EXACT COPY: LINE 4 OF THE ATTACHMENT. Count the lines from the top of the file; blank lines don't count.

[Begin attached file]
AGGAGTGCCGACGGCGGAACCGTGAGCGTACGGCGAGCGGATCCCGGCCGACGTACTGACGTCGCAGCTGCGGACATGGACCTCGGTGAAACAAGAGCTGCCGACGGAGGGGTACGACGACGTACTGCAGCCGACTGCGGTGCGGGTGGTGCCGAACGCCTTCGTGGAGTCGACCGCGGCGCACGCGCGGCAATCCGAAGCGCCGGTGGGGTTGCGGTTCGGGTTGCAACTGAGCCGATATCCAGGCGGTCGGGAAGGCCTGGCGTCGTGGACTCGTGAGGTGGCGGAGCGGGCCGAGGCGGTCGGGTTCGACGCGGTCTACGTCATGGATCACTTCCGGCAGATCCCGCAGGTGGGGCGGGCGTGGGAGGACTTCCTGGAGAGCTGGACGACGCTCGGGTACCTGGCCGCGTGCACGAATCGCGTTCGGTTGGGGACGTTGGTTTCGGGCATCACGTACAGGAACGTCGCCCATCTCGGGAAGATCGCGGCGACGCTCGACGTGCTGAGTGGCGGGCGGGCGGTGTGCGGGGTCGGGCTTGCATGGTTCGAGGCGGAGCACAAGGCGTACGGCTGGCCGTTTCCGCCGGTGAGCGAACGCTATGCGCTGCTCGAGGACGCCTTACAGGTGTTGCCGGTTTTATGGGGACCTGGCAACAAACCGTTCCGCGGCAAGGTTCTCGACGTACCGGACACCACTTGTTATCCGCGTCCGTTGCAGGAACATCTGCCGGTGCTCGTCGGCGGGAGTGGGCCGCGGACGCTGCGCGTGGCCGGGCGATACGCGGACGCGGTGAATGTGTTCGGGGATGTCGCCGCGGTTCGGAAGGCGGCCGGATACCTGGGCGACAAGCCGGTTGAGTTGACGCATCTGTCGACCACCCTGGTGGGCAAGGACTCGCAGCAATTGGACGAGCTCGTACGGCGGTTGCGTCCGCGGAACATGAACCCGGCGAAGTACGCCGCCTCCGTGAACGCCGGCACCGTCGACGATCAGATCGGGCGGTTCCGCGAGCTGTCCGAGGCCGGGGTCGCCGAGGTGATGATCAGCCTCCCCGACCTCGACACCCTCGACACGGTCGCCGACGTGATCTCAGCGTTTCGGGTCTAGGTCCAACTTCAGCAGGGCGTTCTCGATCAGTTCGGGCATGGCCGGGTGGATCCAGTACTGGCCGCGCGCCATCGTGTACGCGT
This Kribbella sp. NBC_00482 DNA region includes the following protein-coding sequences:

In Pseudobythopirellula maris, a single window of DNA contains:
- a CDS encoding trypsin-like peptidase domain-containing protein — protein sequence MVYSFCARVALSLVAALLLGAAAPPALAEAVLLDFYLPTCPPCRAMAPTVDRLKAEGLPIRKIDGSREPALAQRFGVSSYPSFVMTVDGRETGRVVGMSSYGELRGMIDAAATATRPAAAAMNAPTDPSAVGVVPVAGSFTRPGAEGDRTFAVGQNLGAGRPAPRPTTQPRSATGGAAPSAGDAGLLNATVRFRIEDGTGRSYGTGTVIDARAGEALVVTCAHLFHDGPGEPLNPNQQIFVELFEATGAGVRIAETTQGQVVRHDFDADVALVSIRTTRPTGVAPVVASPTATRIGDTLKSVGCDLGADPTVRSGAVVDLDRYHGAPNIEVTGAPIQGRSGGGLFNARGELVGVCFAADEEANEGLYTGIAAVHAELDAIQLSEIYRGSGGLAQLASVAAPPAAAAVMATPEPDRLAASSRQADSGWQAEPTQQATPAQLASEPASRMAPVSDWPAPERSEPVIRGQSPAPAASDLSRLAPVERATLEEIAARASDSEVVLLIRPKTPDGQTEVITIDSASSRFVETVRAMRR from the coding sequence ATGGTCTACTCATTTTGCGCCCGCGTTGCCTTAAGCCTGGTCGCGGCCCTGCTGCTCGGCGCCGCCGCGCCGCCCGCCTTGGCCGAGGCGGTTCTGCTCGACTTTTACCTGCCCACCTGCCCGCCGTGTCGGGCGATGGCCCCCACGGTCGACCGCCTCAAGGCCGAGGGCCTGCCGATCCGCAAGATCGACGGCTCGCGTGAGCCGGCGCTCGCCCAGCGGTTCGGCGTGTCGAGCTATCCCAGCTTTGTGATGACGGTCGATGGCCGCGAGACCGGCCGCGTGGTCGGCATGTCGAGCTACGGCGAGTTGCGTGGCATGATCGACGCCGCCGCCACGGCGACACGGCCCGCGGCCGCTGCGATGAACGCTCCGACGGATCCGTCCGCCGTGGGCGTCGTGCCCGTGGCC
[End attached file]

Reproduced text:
- a CDS encoding trypsin-like peptidase domain-containing protein — protein sequence MVYSFCARVALSLVAALLLGAAAPPALAEAVLLDFYLPTCPPCRAMAPTVDRLKAEGLPIRKIDGSREPALAQRFGVSSYPSFVMTVDGRETGRVVGMSSYGELRGMIDAAATATRPAAAAMNAPTDPSAVGVVPVAGSFTRPGAEGDRTFAVGQNLGAGRPAPRPTTQPRSATGGAAPSAGDAGLLNATVRFRIEDGTGRSYGTGTVIDARAGEALVVTCAHLFHDGPGEPLNPNQQIFVELFEATGAGVRIAETTQGQVVRHDFDADVALVSIRTTRPTGVAPVVASPTATRIGDTLKSVGCDLGADPTVRSGAVVDLDRYHGAPNIEVTGAPIQGRSGGGLFNARGELVGVCFAADEEANEGLYTGIAAVHAELDAIQLSEIYRGSGGLAQLASVAAPPAAAAVMATPEPDRLAASSRQADSGWQAEPTQQATPAQLASEPASRMAPVSDWPAPERSEPVIRGQSPAPAASDLSRLAPVERATLEEIAARASDSEVVLLIRPKTPDGQTEVITIDSASSRFVETVRAMRR from the coding sequence ATGGTCTACTCATTTTGCGCCCGCGTTGCCTTAAGCCTGGTCGCGGCCCTGCTGCTCGGCGCCGCCGCGCCGCCCGCCTTGGCCGAGGCGGTTCTGCTCGACTTTTACCTGCCCACCTGCCCGCCGTGTCGGGCGATGGCCCCCACGGTCGACCGCCTCAAGGCCGAGGGCCTGCCGATCCGCAAGATCGACGGCTCGCGTGAGCCGGCGCTCGCCCAGCGGTTCGGCGTGTCGAGCTATCCCAGCTTTGTGATGACGGTCGATGGCCGCGAGACCGGCCGCGTGGTCGGCATGTCGAGCTACGGCGAGTTGCGTGGCATGATCGACGCCGCCGCCACGGCGACACGGCCCGCGGCCGCTGCGATGAACGCTCCGACGGATCCGTCCGCCGTGGGCGTCGTGCCCGTGGCC